Responding to a Call to Arms — Morality Appraisals in Consumer Responsibilization
In recent decades, American “pro-gun” lobbying groups, politicians, courts, legislators, and market actors have called Americans to arms by seeking to responsibilize individuals to use firearms to address the societal problem of crime. Efforts include asserting that the constitutional right to keep and bear arms entitles individuals to engage in responsibilized behaviors.
Using interview and online discussion data, this research investigates consumers’ responses to responsibilization for this morally fraught set of behaviors, and the role of consumers’ various understandings of the right to bear arms in these responses. Findings show that acceptance of responsibilization is a matter of proportionality; consumers accept responsibilization for a proportion of armed defense scenarios and reject it for the remainder. Acceptance is determined by their appraisals of the morality of four key factors in responsibilization sub-processes (Giesler & Veresiu 2014).
Consumers’ understanding of the constitutional right serves as a heuristic in these appraisals, with some understandings leading consumers to accept responsibilization across a much larger proportion of scenarios than others. Contributions include illustrating response to responsibilization as a proportionality; illuminating consumers’ active role in appraising responsibilizing efforts; and demonstrating how consumers come to understand a responsibilized behavior as a moral entitlement.
Aimee Huff is an associate professor of marketing at Oregon State University, and currently on sabbatical at Saint Mary’s University in Halifax. She earned her PhD at the Ivey Business School, Western University; her MBS at University College Cork, Ireland; and her BCom(H) at University of Guelph.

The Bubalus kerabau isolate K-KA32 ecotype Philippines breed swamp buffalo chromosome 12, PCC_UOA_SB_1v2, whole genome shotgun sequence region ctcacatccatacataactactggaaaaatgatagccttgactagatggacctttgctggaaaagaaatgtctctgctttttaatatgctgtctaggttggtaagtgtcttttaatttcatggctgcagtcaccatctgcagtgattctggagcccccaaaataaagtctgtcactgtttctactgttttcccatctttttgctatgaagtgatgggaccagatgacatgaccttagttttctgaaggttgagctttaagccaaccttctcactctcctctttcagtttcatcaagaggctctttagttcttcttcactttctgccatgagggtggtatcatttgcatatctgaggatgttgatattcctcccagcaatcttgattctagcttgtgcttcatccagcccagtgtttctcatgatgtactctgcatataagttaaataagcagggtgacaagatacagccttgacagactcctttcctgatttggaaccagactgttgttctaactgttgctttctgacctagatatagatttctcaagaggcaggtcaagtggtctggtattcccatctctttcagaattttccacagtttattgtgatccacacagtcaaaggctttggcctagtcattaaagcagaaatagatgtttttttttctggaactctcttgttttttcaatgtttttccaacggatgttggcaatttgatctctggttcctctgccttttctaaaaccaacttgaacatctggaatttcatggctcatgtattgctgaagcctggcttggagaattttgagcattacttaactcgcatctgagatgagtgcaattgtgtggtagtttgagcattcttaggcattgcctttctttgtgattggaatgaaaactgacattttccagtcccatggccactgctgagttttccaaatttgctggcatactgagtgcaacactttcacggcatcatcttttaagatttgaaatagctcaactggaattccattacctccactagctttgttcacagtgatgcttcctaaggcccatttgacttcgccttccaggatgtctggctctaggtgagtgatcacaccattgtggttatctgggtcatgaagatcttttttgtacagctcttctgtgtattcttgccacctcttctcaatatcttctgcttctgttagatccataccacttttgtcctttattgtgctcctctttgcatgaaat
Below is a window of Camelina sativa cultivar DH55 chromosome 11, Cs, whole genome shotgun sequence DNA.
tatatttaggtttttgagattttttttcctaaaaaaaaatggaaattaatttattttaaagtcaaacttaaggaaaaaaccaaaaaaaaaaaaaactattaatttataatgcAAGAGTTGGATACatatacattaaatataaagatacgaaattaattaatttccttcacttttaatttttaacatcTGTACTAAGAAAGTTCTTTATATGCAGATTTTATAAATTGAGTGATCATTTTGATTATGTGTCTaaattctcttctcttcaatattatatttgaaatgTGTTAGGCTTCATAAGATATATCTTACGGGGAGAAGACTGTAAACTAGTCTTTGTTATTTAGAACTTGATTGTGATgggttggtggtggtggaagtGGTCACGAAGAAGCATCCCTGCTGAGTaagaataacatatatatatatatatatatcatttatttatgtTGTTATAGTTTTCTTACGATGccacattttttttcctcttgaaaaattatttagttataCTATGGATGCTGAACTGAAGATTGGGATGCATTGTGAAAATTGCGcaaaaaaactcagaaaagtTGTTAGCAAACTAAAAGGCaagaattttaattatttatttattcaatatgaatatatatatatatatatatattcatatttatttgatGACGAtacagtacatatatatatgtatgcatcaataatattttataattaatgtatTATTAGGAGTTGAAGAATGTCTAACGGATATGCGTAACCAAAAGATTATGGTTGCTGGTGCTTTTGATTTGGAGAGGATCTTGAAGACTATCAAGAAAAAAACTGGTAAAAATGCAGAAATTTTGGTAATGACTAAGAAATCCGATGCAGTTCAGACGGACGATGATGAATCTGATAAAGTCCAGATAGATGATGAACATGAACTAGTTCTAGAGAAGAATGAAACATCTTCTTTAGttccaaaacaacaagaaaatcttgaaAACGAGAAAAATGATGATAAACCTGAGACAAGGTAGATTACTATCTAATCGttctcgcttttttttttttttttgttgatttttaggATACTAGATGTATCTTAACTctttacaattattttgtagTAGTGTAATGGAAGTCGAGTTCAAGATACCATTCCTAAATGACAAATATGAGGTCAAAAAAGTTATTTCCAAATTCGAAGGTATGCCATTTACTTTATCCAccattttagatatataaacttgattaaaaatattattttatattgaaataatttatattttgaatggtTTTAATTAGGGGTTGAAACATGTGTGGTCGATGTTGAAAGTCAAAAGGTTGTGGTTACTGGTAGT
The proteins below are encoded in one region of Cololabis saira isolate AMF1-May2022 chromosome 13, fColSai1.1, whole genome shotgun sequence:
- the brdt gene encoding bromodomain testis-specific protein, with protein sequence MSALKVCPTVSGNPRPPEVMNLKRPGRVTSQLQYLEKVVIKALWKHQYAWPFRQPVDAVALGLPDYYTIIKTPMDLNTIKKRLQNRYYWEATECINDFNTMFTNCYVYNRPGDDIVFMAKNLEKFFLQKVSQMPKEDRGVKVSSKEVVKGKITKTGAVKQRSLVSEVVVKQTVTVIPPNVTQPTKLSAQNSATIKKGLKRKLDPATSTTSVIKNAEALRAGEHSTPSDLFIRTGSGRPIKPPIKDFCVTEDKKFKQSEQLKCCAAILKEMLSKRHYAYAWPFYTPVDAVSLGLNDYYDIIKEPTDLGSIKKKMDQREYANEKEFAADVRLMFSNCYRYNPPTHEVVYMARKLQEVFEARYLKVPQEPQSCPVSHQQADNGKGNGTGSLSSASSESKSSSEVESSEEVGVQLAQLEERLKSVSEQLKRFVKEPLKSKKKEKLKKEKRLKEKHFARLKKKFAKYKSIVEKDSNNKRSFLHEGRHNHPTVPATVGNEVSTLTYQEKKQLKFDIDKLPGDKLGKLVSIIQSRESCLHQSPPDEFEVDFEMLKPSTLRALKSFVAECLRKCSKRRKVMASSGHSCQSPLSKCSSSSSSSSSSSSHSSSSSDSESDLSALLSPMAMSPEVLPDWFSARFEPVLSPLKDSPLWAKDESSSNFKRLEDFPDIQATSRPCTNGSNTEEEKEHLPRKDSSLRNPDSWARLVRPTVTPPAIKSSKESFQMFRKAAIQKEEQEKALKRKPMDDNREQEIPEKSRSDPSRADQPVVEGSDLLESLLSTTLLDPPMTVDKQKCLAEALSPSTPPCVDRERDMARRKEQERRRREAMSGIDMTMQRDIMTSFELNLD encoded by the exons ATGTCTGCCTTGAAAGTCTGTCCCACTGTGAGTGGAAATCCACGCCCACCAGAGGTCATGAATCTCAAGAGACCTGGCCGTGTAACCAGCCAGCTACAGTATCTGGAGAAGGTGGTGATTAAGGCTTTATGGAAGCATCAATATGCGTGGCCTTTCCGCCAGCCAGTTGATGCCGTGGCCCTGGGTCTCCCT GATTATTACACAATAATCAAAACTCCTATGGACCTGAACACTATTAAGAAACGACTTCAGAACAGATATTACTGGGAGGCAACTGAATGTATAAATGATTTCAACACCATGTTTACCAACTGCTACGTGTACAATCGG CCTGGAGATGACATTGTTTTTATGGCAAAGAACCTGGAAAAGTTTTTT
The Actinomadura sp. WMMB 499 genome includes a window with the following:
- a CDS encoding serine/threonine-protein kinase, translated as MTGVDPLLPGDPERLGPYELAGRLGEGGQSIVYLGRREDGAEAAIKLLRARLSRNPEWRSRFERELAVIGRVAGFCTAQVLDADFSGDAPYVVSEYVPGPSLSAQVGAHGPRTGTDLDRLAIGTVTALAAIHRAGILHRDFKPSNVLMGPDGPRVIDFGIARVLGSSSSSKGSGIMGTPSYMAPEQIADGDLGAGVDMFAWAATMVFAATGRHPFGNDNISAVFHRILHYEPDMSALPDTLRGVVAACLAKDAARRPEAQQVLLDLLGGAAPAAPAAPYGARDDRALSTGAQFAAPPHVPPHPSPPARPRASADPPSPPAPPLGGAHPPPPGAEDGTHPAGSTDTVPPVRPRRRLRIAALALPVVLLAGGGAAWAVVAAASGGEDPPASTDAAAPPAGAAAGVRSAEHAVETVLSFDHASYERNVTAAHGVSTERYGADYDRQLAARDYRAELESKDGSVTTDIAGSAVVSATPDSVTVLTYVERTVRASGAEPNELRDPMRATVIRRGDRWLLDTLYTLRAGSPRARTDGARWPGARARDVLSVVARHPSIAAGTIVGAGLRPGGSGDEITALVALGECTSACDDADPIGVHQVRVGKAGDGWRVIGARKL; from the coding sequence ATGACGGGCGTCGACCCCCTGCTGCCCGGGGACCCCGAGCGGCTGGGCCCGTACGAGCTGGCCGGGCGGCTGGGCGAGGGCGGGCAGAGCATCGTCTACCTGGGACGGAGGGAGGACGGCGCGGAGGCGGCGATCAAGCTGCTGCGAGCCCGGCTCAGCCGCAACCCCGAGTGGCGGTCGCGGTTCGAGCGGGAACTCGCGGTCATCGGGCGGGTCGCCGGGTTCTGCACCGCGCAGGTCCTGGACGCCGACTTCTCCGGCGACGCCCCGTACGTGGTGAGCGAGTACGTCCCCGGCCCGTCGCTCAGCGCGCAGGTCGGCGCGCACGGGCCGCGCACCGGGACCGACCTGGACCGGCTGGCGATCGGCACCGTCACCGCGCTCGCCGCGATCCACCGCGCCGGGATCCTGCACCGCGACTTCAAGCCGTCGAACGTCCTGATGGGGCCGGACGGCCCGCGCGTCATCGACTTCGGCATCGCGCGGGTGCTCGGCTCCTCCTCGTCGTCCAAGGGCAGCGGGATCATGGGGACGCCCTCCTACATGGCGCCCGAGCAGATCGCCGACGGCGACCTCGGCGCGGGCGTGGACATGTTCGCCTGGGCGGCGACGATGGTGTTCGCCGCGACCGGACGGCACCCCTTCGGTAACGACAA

Huff's research explores consumer culture in contexts that are socially contentious, and “wicked” problems in markets and marketing. She studies American gun culture, including consumer relationships with firearms, armed self-defense, consumer interest groups, and the American gun market system.
Other projects focus on the relationship between product design and market legitimation in the context of recreational cannabis, and on the emotional complexities of purchasing market-based services for intimacy and care. Her research has been published in Journal of Consumer Research, Journal of Business Ethics, Journal of Business Research, Journal of the Association for Consumer Research, Academy of Management Learning & Education, European Journal of Marketing, Journal of Macromarketing, Journal of Marketing Management, and Journal of Consumer Affairs. Huff's research also appears in The Conversation, and has been covered in mainstream outlets, including the Associated Press, The New York Times, NBC Universal, Bloomberg Businessweek, and Glamour.
Huff was co-chair of the 2022 Consumer Culture Theory Conference. She currently serves an associate editor at Journal of Business Research, an editorial review board member at Journal of Consumer Research, and a manuscript review board member at Journal of Macromarketing.